• Make it easier for employers and employees to find out what HE can offer via accessible points of contact and improve internal communications to better join up external opportunities with internal responses
        • Be business-like responsive but realistic in dealings with employers
        • Be strategic about employer enjoyment
        • Encourage academics to be 'industry active' and to make industry more aware of their applied research
      • Across organisations
        • Long term relationship not one night stand
        • Find connectors – skilled intermediaries to bridge the gap between academics and industry
    • Where possible use connectors
        • Cross organisational
          • Contact KE – liaised with individual academics and with universities across the West Midlands to build up relationship and to identify expertise. At the same time worked with a range of other organisations already known/trusted with an existing relationship with West Midlands firms. Because this built on existing relationships more companies were engaged than in other similar initiatives and with more tangible results
        • SMEs
          • The West Midlands Technology Network (WMTN) estimated that 2,461 jobs were created and safeguarded; with 1,131 innovation projects having been delivered across the region. £100 million Sales for West Midlands Businesses Secured through Innovation from Local Universities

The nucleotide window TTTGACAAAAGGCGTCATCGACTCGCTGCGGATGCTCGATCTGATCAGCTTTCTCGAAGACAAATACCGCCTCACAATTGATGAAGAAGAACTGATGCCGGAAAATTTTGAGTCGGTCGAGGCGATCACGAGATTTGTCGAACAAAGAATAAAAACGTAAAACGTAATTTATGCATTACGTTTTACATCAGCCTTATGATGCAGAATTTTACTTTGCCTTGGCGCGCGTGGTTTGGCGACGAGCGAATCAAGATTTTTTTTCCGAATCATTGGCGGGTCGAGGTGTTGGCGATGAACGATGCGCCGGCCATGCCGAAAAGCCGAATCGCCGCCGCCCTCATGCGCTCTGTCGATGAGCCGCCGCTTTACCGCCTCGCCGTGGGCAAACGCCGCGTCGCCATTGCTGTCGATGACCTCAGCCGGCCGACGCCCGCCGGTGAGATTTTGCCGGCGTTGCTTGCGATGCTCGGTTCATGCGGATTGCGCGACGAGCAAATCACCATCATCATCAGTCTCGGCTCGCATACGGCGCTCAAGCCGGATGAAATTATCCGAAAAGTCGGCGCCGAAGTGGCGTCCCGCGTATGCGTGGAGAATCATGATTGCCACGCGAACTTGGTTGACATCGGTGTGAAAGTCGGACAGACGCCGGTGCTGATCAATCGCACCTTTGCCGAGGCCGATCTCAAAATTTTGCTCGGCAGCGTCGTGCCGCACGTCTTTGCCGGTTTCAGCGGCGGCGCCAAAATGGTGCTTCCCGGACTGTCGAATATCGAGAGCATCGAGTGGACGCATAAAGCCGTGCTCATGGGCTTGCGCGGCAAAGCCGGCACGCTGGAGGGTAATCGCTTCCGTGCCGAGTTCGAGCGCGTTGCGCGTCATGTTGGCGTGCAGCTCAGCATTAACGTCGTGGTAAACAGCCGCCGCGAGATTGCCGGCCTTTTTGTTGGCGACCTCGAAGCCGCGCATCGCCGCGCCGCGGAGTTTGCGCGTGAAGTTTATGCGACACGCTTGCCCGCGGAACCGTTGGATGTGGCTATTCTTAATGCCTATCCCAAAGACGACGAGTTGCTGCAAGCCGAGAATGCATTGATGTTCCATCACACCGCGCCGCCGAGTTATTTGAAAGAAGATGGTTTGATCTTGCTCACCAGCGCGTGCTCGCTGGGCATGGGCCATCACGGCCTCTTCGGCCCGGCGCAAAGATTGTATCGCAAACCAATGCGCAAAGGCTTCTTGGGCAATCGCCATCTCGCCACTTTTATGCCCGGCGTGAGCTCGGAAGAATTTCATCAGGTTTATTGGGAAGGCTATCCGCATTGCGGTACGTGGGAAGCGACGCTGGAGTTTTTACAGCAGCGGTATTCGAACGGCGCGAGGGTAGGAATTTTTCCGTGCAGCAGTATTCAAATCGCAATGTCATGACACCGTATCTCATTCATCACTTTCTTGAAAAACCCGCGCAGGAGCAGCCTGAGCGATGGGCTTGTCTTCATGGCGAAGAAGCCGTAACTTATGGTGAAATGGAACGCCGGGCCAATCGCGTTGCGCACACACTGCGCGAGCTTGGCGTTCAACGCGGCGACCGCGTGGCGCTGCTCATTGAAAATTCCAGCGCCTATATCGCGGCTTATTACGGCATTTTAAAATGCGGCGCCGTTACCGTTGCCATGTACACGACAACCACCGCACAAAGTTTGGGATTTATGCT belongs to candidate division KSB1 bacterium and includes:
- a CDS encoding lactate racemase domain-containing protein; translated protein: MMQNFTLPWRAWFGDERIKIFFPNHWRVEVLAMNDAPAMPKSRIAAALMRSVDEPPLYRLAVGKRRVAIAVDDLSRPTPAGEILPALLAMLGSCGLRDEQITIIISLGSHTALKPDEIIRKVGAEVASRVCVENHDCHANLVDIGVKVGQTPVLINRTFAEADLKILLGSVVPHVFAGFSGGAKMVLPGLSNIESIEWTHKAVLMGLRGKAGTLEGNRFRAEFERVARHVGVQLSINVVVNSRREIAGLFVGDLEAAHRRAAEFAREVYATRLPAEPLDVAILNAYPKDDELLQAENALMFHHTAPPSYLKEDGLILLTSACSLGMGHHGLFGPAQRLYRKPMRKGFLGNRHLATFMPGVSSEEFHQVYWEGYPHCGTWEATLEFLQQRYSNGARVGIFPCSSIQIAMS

• More specific sectoral/technical
          • Birmingham City University's Jewellery Industry Innovation Centre (JIIC) a one stop option for companies, ranging from SME to micro businesses, seeking assistance in the areas of new product development, design, technology application and close to market research. JIIC offer services and expertise to producers of small products, or giftware, automotive, ceramic, engineering, and white goods industries.
    • Regional policies
      • Regional economy and innovation reports - a key factor impeding growth of the regional economy is low R&D investment and innovation levels, so WM needs to “increase the regional levels of R&D expenditure and activity (especially by the private sector) and to increase knowledge transfer between research and business - and between businesses - to generate more innovative businesses”. (AWM, 2004; 2007).
      • Previous and planned uni-ind actions offer a “ladder of progression” with entry at different points depending on past engagement; priority for approaches enabling a strong business demand-led process to encourage business investment.